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The Top Five Things We've Learned in Creating Catalysts to Store and Release Energy

At the Center for Molecular Electrocatalysis, scientists discovered how controlled movement of protons can improve our ability to store electricity in chemical bonds

oxidation of hydrogen
Reactions studied in the Center for Molecular Electrocatalysis include production of hydrogen and the reverse, oxidation of hydrogen, reduction of oxygen, and reduction of nitrogen to give ammonia.

Replacing fossil fuels with wind and solar energy requires a way to store the energy generated and release it when needed. Both of these renewable energy sources can contribute significantly to the nation's energy supply, but their energy output can vary over time periods as short as a few minutes to as long as a year. To overcome this variability demands energy storage.

One option is to store the energy in chemical bonds; that is, fuels. The necessary reactions demand efficient catalysts based on nickel or other abundant metals. Rational design of such catalysts, rather than relying on inefficient cook-and-look studies, means discovering and understanding the underlying scientific principles. Since 2009, researchers at the Center for Molecular Electrocatalysis (CME), an Energy Frontier Research Center funded by the DOE Office of Science Office of Basic Energy Sciences, have answered fundamental questions about what makes catalysts work. Their top five answers are...

1. Proton movement plays a vital role in the interconversion of electricity and fuels. Often overlooked in favor of studying the smaller, swifter electron, the movement of protons within the catalyst, or from the solution to the catalyst's active site and back, greatly influences, and in some cases determines, the catalyst's rate and overpotential, a measure of the energy efficiency of the reaction.

In the several classes of catalysts studied, the CME team showed that proton relays—which create paths for intra– and intermolecular proton transfers—regulate the movement of protons and electrons. The constitution, placement, and number of proton relays can accelerate reactions and dramatically improve their energy efficiency.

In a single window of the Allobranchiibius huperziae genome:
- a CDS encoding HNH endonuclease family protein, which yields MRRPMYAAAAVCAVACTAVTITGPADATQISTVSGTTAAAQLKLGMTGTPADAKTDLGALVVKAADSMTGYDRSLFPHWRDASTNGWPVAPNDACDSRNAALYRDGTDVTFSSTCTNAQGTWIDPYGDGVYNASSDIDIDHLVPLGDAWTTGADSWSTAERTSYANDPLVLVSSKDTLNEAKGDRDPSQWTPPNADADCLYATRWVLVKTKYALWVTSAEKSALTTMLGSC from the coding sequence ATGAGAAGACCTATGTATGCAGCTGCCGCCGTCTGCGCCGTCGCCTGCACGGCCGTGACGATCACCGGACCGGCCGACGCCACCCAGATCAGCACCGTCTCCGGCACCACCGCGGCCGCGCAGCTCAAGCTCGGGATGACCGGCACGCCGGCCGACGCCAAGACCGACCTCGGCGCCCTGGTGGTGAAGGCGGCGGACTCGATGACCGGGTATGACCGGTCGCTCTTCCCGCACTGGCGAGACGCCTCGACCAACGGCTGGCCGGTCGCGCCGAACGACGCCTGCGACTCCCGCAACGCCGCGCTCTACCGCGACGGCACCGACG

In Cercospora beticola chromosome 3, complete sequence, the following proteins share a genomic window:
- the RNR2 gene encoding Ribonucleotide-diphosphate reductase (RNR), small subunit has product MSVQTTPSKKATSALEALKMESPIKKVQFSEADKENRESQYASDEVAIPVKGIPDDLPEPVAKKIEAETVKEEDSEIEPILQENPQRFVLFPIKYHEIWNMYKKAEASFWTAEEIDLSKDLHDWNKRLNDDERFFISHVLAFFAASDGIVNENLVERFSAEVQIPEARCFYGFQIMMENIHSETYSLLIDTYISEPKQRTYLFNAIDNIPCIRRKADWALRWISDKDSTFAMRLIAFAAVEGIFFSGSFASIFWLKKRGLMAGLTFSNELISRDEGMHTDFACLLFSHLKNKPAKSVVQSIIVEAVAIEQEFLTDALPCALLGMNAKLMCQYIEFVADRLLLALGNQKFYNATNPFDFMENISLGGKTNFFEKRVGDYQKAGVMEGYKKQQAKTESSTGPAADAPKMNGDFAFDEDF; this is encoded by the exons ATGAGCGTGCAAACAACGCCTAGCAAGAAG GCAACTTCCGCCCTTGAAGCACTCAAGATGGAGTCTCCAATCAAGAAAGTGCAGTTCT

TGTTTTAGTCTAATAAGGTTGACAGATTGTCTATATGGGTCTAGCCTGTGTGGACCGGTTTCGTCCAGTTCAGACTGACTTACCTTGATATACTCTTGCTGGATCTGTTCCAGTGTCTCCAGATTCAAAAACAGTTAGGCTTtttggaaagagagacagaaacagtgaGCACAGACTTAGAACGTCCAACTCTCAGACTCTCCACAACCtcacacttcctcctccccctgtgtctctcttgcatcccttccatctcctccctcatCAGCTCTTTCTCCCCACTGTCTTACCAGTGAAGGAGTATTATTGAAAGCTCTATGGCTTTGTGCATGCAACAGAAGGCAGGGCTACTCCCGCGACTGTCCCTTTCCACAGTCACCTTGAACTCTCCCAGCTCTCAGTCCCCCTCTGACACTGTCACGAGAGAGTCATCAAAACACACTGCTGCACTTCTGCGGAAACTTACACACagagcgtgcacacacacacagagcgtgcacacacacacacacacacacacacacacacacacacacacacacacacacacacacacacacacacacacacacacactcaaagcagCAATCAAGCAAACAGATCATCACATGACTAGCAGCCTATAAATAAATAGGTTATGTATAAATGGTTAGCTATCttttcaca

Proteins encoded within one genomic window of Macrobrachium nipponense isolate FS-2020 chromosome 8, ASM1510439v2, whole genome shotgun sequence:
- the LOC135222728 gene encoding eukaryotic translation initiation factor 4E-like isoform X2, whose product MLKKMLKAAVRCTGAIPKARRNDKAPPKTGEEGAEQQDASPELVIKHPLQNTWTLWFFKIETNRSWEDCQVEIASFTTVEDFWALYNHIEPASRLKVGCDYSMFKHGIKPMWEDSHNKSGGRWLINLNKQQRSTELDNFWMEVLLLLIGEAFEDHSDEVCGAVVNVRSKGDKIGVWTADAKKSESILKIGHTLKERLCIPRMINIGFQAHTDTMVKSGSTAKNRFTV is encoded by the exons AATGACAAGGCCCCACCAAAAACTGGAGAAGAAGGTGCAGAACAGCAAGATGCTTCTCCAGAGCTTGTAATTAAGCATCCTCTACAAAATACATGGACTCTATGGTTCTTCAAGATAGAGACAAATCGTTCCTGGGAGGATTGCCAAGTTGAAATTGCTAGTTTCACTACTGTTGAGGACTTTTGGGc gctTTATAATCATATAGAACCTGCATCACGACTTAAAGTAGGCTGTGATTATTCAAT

Tuning proton relays to the environment also influences the reaction. By "pKa matching," where the pKa, or proton-donating ability, of the solution is matched to that of the protonated pendant amine that serves as a proton relay, reactions can be sped up. For example, through pKa matching, the rate of hydrogen production by the Center's catalysts can increase by orders of magnitude. Matching the pKa is now recognized as a fundamental principle of catalyst design.

2. Controlling proton movement can lead to catalysts with rates that surpass enzymes. By designing a catalyst with an eye to where, when, why, and how protons move, CME researchers created a nickel-based catalyst that drives hydrogen production at rates exceeding 100,000 molecules per second.1 The catalyst is designed so that the protons are disfavored from landing at the "wrong" site, which would give less productive isomers. The catalyst produces H2 at rates exceeding that of hydrogenase enzymes, which produce hydrogen in algae and other microbes, though the energy efficiency (overpotential) of the natural enzyme is much better than that of the synthetic catalyst.

While the same rates have not been achieved with nitrogen reduction, placing proton relays into a tungsten-based catalyst with phosphorus and nitrogen ligands sped the reaction, doubling the amount of protonated ammonia (NH4+) produced.

3. …are reversible. Enzymes change hydrogen to protons and back on the fly. By designing in proton relays and other features, the CME team created a catalyst that is reversible and has a low overpotential. In designing this and other catalysts, a problem persisted—the need for a reliable procedure to accurately determine catalyst overpotentials and energy efficiencies. The researchers designed just such a procedure.2